Review: Bo Burnham’s ‘Inside’ is a successful depiction of a lonely mind

So 2020 happened … stuck inside for a year. Many grew and became aware of the person they were. Becoming friends with themselves while others did the quite opposite becoming distanced and acquainted with themselves.

In Bo Burnham’s “Inside” we reaped the fruits of his mind where we find the bare bones of what it means to be a person and how it is ever-changing. Burnham manages to make even the seemingly meaningless topics delve into something bigger. He sings about facetime-ing with your mom, a white woman’s Instagram, and even the internet as a whole from a carnival barker tone.

This connects to technology, and how being indoors connects you to the outside world but makes you lonelier than ever. There’s also overstimulation’s lessening of the human experience.

Using music, humor, and intelligence as the forefront but behind all of the knee-slapping content, you are left vulnerable. There’s almost an inability to write about such a raw experience.

Not only were we blessed with “Inside” but also got a taste of the creative process with clips of setting up the camera and adjusting the lighting only getting more and more impressive. It was visually gorgeous.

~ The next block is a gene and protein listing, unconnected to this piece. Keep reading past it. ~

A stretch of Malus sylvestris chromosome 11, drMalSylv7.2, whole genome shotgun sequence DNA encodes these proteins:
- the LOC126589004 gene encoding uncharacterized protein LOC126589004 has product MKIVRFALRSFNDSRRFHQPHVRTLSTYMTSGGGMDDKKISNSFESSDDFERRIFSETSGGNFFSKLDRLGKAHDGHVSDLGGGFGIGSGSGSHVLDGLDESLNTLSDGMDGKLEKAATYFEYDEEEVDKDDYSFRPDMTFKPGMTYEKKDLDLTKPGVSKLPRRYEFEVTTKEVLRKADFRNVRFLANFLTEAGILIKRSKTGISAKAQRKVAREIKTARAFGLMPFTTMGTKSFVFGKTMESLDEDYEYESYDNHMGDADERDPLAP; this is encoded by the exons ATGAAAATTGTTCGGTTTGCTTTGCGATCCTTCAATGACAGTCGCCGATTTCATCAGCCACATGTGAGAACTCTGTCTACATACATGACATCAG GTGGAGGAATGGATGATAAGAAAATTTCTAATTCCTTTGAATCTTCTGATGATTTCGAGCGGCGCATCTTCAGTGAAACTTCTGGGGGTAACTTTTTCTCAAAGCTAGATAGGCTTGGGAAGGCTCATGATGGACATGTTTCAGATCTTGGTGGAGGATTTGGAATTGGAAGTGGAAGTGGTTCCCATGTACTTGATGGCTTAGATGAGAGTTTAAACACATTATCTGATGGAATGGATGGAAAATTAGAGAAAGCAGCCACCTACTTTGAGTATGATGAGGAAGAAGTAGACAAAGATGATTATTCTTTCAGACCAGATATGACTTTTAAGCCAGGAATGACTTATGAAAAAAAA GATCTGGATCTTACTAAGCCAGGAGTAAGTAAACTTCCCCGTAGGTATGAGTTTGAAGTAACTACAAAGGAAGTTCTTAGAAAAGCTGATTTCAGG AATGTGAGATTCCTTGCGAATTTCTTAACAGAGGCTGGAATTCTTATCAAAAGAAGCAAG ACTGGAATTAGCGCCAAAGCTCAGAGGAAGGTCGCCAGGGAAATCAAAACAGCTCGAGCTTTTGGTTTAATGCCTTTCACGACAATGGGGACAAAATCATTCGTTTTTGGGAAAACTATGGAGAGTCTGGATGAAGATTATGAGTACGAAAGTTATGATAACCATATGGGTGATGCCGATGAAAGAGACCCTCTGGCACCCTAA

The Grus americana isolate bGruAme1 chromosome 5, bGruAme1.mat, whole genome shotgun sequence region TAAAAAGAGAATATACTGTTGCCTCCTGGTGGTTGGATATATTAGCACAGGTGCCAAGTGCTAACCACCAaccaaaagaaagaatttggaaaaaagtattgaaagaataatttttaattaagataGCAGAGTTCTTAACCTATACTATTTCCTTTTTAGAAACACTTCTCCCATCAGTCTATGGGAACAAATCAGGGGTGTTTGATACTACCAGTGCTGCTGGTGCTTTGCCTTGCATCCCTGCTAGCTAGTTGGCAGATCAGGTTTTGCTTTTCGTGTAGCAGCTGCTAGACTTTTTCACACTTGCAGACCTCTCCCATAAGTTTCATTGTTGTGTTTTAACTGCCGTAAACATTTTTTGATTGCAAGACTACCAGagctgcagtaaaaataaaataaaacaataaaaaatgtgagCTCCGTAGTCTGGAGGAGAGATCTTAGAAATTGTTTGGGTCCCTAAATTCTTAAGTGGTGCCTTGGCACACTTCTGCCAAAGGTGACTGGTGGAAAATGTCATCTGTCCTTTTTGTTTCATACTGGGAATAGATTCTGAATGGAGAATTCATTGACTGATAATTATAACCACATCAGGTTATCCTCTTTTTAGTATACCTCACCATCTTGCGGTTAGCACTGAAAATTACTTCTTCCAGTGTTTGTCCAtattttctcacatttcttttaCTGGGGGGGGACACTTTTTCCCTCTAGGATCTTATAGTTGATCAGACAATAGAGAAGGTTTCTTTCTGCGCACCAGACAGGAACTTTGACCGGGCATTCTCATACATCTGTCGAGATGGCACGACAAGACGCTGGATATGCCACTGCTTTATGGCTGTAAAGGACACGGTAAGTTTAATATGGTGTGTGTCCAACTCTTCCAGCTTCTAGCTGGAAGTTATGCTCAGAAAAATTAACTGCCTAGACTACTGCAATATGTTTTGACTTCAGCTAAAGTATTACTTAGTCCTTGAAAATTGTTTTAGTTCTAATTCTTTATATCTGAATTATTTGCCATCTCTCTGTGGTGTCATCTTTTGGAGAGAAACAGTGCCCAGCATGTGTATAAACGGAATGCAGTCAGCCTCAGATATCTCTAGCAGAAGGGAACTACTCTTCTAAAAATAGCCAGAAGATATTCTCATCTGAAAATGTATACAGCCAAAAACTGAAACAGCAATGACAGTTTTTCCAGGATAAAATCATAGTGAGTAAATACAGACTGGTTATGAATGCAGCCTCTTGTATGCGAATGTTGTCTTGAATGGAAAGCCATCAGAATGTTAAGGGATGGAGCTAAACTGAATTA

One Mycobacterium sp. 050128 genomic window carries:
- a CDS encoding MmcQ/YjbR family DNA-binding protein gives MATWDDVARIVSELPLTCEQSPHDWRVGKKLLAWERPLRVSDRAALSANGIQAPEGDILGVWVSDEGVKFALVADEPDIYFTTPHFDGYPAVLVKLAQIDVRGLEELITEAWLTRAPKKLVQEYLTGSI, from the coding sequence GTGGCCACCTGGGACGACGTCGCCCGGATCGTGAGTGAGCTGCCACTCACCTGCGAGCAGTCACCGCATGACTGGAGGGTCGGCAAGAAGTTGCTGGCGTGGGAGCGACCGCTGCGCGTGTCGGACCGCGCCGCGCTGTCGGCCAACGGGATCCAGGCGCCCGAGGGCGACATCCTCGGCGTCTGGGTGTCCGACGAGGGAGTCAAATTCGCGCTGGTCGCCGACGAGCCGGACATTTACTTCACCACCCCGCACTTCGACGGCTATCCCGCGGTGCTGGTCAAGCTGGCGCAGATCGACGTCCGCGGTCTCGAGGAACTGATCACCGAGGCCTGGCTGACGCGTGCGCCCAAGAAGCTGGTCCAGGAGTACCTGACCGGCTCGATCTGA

Netflix describes “Inside” as a comedy special that does it a disservice; the only funny thing about it was the irony of how one could convey such an accurate message in a total un #deep manner that Bo has joked so much about.

Bo’s previous specials “make happy” and “what.” culminated in a final number diving deep into the introspection and mental instability that he seems to have perfected for longer, clearer, and less fearful exploitation for much of the second half of “Inside.”

“Inside” provides a place of comfort while simultaneously giving you a panic attack whilst watching. The meticulous details such as choosing the correct genre of song that goes with the lyrics.

Emotionally devastating … what a privilege it was. It is frightening that a piece of art like this would go unnoticed especially with the lack of featuring and pushing by Netflix. W

hat is remarkable about Bo Burnham’s work in “Inside” is that it presents as a greatest hits album of an artist of 20 years all while feeling current and progressive in the same breath. To make the audience feel comfortable and familiar while challenging in new forms and modalities is worth taking note of; and highly commendable.

So 2020 happened … and because of it, we got to see Bo Burnham live up to his potential and create a deranged masterpiece that every artist could’ve hoped to create in a time like this.

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